The record indicates that Mientus did not testify at this hearing. Yet the record also indicates that Mientus did not question defendant alone in the interview room; rather, Mientus was always with Elzy, Sykes or O’Sullivan. Defendant’s brief does not indicate that Mientus’ testimony would have differed materially from that of Elzy, Sykes and O’Sullivan, all of whom testified that defendant was well treated while in custody. Thus, even if this court were to assume arguendo that Mientus was a material witness, defendant has failed to show plain error. Ralon, 211 Ill. App. 3d at 951, 570 N.E.2d at 758.


Defendant next argues that the State purposefully discriminated against African-Americans during jury selection, in violation of Batson v. Kentucky (1986), 476 U.S. 79, 90 L. Ed. 2d 69, 106 S. Ct. 1712. Under Batson and its progeny, a defendant must establish a prima facie case of purposeful racial discrimination by showing that the State exercised its peremptory challenges to remove members of a cognizable racial group from the venire. (See Batson, 476 U.S. at 96, 90 L. Ed. 2d at 87, 106 S. Ct. at 1723.) In this case, the record indicates that the State did not believe that defendant had made a prima facie case, but nevertheless offered explanations for its peremptory challenges. The trial court ruled on the ultimate question of intentional discrimination; the record does not indicate that the trial *781court specifically ruled regarding the prima facie case. Thus, the issue of whether defendant made a prima facie showing is moot. Hernandez v. New York (1991), 500 U.S. 352, 114 L. Ed. 2d 395, 111 S. Ct. 1859.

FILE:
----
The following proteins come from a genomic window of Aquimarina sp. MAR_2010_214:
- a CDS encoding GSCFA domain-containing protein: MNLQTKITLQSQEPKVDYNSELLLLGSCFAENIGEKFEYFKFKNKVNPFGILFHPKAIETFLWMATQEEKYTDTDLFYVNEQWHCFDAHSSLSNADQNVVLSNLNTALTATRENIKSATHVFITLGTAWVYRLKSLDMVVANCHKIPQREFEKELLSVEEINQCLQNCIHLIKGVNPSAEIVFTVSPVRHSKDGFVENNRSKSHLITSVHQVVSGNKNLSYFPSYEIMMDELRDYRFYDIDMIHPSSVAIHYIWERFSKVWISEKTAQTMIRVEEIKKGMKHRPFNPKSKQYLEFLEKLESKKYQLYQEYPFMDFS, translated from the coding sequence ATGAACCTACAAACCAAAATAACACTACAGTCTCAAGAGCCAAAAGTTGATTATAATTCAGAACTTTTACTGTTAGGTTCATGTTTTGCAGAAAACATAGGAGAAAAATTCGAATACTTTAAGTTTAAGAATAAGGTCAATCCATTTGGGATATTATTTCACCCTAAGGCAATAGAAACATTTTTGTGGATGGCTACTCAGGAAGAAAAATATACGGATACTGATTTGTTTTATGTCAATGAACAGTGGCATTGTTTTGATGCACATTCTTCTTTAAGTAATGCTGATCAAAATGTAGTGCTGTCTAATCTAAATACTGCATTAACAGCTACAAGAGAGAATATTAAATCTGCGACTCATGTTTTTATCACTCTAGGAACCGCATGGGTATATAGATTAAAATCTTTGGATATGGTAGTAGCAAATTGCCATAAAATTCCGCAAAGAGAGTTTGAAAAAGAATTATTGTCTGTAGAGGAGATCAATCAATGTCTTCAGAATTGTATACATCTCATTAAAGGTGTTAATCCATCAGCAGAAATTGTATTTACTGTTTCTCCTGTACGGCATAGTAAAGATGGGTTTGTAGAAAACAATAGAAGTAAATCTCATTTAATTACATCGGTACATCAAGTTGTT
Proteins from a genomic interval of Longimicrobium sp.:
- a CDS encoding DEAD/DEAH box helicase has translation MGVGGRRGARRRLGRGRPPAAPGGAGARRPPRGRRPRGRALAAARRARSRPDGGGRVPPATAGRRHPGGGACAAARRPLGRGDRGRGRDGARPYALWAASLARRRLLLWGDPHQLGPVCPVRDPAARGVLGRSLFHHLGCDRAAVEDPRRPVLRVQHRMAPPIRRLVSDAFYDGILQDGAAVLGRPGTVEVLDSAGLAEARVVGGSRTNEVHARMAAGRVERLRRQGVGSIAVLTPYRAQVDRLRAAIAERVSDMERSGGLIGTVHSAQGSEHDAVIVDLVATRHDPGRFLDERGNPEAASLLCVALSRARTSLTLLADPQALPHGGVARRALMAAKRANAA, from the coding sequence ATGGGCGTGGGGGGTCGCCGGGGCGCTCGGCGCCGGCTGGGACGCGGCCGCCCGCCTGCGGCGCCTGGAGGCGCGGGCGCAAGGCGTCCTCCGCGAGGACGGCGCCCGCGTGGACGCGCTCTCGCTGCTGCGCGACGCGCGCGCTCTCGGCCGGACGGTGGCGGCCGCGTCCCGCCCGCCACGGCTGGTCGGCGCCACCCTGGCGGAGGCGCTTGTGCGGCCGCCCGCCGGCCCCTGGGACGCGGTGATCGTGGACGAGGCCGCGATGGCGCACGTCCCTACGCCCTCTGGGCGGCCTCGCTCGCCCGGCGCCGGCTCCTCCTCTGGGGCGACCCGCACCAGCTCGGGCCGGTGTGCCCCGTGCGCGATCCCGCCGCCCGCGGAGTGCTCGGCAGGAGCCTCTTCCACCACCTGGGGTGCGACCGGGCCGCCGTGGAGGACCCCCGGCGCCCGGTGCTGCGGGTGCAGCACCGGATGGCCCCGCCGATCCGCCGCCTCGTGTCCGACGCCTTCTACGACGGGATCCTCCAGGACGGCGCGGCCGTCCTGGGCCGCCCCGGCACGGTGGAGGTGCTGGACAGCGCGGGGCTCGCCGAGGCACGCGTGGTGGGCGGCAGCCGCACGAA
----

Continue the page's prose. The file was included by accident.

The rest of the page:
Thus, the burden shifts to the State to come forward with clear, reasonably specific, legitimate and race-neutral explanations for striking the venirepersons. (See Batson, 476 U.S. at 93-94, 90 L. Ed. 2d at 88, 106 S. Ct. at 1723.) These explanations need not rise to the level justifying a challenge for cause, but a mere assertion of good faith or nondiscriminatory motive is insufficient. (People v. Harris (1989), 129 Ill. 2d 123, 174, 544 N.E.2d 357, 379.) The trial court must make a sincere, reasoned assessment of the genuineness of the State’s explanations. (People v. Baisten (1990), 203 Ill. App. 3d 64, 77, 560 N.E.2d 1060, 1068.) Whether a prima facie case has been rebutted is a factual question grounded in credibility; thus, the trial court’s decision will not be reversed unless it is against the manifest weight of the evidence. (Harris, 129 Ill. 2d at 175, 544 N.E.2d at 380.) The exclusion of even one venireperson on the basis of race requires reversal of defendant’s conviction. (People v. McDonald (1988), 125 Ill. 2d 182, 200, 530 N.E.2d 1351, 1359.) Therefore, the explanations for peremptorily excluding each African-American venireperson will be reviewed. (People v. Kindelan (1991), 213 Ill. App. 3d 548, 555, 572 N.E.2d 1138, 1142.) On appeal, defendant objects to two challenges; we address each in turn.

Turman Brown — The State volunteered that Brown had looked at the prosecutor with hostility during a sidebar regarding a prior peremptory challenge. The State also noted that Brown appeared effeminate and implied that he might sympathize with the defendant. Explanations that focus on a person’s demeanor must be closely scrutinized to insure they are not a pretext for discrimination. (Harris, 129 Ill. 2d at 176, 544 N.E.2d at 380.) Nevertheless, given the great deference accorded to the trial court’s assessment of the State’s credibility, we cannot say that the ruling was clearly in error.